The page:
Everyone should be eating more fruit and vegetables. You're probably aware of the five a day target, and this is equally important if you’re living with diabetes or if you’re not.
You might think you think that the sugar content of fruit means that you can’t eat it. But, the sugar in fruit is natural, and is not this type of sugar we need to cut down on. This is different to the added sugar in drinks, chocolate, cakes and biscuits, as well as in fruit juices and honey.
The amount of carbohydrate you eat has the biggest effect on your blood glucose levels and considering a portion of fruit contains about 15–20g carbs, a chocolate muffin has 55g carbs and a small bar of chocolate has 30g carbs it is better to reduce your intake of the chocolate, cakes and other snacks than the fruit itself to help manage your blood glucose levels.
It is very unlikely that you need to reduce your fruit intake but you could keep a food diary to check how often and how much fruit you are eating. Some people find that it is easy to overdo the dried fruit, grapes and tropical fruits.
If you consider a serving of dried fruit is a tablespoon and packs in 20.8g carbs, 20.8g total sugar and 82 calories you can see how easily this happens. An apple on the other hand, which takes a while to eat, contains only 11.8g carbs, 11.8g sugar and 47 calories.
Be mindful of your serving sizes too – bananas in supermarkets now seem to be supersize with a large banana containing 27.8g carbs, 25.1g sugar and 114 calories. But, most people need to cut down on foods with added sugars rather than fruit – a large banana is still better for you than a a standard chocolate bar, which contains 27.9g carbohydrate, 27.8g sugars and a staggering 260 calories.
"I keep a daily diary and log my weight and activity. It keeps me accountable and focused."
Edward Morrison, who lost over four stone - read his story.
You can download My weight-loss planner (PDF, 534KB) to set goals and track your progress. By putting a plan in place and noting down your progess, you'll be able to see the positive changes you're making.
Why do I need to be careful about fruit juices and smoothies?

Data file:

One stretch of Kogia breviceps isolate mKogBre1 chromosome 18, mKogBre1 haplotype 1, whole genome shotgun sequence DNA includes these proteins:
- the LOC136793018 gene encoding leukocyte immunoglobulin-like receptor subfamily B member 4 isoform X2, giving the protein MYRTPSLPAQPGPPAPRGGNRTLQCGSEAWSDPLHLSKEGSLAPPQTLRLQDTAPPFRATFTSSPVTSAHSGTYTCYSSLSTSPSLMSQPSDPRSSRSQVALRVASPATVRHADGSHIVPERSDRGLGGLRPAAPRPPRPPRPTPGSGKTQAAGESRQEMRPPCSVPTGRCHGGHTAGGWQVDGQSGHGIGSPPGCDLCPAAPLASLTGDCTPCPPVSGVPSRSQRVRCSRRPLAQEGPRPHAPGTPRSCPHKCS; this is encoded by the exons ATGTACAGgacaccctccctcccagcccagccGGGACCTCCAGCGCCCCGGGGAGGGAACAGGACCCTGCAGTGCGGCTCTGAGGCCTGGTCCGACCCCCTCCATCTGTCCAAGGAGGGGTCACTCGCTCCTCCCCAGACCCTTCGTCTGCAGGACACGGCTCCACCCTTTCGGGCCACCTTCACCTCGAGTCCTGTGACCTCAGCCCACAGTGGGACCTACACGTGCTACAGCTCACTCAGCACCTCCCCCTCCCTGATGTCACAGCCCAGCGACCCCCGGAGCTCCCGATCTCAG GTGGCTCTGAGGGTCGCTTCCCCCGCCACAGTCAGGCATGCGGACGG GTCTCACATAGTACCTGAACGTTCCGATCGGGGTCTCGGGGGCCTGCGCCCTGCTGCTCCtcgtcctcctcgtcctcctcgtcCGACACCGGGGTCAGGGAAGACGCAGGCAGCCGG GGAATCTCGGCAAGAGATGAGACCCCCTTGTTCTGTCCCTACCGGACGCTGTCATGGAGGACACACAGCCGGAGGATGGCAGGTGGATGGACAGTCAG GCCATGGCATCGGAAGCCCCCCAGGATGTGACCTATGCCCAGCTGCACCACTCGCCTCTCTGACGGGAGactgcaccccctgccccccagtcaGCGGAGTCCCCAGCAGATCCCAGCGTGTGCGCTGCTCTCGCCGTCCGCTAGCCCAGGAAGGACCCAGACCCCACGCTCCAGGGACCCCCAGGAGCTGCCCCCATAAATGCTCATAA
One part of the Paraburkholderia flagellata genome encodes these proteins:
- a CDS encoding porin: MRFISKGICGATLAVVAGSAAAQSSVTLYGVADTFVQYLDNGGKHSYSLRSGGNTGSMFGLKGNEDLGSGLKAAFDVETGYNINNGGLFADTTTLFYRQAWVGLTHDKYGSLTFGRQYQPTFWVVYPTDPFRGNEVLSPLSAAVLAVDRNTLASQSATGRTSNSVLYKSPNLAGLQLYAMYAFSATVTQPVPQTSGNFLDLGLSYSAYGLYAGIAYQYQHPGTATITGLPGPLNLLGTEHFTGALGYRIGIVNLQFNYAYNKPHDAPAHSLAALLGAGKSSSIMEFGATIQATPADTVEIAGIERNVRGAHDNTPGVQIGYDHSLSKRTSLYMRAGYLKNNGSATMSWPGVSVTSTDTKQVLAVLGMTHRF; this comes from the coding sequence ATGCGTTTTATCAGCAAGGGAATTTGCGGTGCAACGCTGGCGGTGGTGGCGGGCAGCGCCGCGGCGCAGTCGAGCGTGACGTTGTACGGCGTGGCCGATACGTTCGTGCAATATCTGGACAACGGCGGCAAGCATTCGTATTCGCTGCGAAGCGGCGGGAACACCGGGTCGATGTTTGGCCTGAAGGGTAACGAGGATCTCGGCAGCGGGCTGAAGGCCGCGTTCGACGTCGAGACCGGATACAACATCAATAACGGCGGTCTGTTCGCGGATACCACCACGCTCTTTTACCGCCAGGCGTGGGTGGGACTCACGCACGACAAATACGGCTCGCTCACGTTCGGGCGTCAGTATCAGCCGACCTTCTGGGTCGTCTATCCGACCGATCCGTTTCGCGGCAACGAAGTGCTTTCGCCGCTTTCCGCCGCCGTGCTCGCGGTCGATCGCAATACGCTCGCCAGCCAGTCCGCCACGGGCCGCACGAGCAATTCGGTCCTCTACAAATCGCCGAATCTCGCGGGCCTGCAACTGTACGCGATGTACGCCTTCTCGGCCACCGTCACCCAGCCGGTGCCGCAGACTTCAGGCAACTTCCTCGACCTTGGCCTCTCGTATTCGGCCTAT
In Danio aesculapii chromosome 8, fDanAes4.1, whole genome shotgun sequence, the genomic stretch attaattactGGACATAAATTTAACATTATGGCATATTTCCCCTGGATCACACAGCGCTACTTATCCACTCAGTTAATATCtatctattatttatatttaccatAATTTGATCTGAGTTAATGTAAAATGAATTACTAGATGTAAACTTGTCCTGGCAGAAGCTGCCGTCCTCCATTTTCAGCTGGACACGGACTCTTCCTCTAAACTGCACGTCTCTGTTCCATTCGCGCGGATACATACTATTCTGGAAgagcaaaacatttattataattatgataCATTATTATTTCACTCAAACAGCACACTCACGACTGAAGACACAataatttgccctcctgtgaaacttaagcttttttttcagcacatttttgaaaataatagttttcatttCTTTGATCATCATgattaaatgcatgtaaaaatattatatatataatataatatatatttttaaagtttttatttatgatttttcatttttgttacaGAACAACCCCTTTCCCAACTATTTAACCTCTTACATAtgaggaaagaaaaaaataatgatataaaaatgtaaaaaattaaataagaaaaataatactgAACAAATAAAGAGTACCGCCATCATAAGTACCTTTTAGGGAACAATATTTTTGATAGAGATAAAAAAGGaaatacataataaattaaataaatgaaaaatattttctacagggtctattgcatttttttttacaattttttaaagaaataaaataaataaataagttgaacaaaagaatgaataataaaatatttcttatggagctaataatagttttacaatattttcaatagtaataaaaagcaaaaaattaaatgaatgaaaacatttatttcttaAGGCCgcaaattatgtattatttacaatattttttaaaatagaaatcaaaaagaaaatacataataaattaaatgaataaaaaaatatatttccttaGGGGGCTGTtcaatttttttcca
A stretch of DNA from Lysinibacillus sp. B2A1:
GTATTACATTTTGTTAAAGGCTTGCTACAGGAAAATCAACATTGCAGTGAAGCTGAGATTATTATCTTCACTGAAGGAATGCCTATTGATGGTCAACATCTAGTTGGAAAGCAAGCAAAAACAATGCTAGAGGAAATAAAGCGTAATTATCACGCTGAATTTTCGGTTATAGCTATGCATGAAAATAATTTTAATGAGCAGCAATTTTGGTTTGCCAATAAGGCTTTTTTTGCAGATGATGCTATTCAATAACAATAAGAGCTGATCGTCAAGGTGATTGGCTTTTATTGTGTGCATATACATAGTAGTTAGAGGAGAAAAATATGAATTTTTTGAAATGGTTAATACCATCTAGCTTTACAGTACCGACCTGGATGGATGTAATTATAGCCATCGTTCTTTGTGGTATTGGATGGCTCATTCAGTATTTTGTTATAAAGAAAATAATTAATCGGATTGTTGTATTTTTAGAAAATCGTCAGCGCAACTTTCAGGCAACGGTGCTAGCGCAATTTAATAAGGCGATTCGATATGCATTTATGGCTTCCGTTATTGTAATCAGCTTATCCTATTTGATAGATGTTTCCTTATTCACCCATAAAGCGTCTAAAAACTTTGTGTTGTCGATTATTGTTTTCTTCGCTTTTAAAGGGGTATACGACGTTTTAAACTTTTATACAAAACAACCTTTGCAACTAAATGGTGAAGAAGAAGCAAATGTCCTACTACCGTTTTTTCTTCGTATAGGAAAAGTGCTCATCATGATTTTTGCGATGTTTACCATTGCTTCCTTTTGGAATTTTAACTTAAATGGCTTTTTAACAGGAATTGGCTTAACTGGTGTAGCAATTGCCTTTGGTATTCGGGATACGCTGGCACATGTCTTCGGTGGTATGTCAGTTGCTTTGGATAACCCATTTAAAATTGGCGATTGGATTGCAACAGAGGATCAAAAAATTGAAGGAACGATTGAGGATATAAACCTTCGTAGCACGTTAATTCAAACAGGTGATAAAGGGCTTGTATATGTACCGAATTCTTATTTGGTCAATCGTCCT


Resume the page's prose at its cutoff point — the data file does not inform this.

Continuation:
We’ve mentioned fruit juice and smoothies and this is something that needs to be ideally be avoided or at least cut down on. This is because too much of our sugar intake is coming from this source. Fruit juice and smoothies have most of the roughage removed or already broken down so it is very easy to drink large quantities in a short space of time – and ultimately this means extra calories, carbohydrate and sugar.
A serving – 150ml (and most people’s glasses at home will contain more than this) – provides 13.2g carbs, 13.2g total sugar and 54 calories, so you can see how easily it is to take in a lot of calories and carbohydrate without really noticing.
What’s in a portion?
NHS Choices suggest the following as a guide:
Small-sized fresh fruit
One portion is two or more small fruit, for example two plums, two satsumas, two kiwi fruit, three apricots, six lychees, seven strawberries or 14 cherries.
Medium-sized fresh fruit
One portion is one piece of fruit, such as one apple, banana, pear, orange or nectarine.
Large fresh fruit
One portion is half a grapefruit, one slice of papaya, one slice of melon (5cm slice), one large slice of pineapple or two slices of mango (5cm slices).
A portion of dried fruit is around 30g. This is about one heaped tablespoon of raisins, currants or sultanas, one tablespoon of mixed fruit, two figs, three prunes or one handful of dried banana chips.
Tinned fruit in natural juice
One portion is roughly the same quantity of fruit that you would eat for a fresh portion, such as two pear or peach halves, six apricot halves or eight segments of tinned grapefruit.
How can I bump up my fruit intake?
Variety is important as different coloured fruit contain their own mixture of vitamins and minerals so ring the changes and choose as many different types as possible. Go for whatever is in season to help keep costs down, too.
- Fruits in season in February include apples, cooking apples, clementine, oranges and rhubarb. The UK’s favourite, the banana, is also available and fairly cheap.
- Apples, clementines, bananas and rhubarb are good sources of vitamin C, which is good for boosting your immune system and wound healing.
- Dried raisins are a source of iron which is needed to make the oxygen carrying part of your blood.
- Rhubarb contains calcium needed for bone formation.
- Look out for kids-sized apples and ‘easy peeling’ clementines in shops and pop them into your children’s lunch boxes.
- Cooking apples taste great baked with a little cinnamon and nutmeg served with a little 0% per cent fat Greek yogurt. You could also, chop and stew them with a little water and raisins and you have a healthy desert ready to hand when you fancy something sweet.
- Bananas can be baked to or frozen for an hour or two and then taken out to be mashed into a healthy take on ice cream.
Remember to spread your fruit intake throughout the day so you are not eating a lot of carbohydrate all in one go, which could affect blood glucose levels.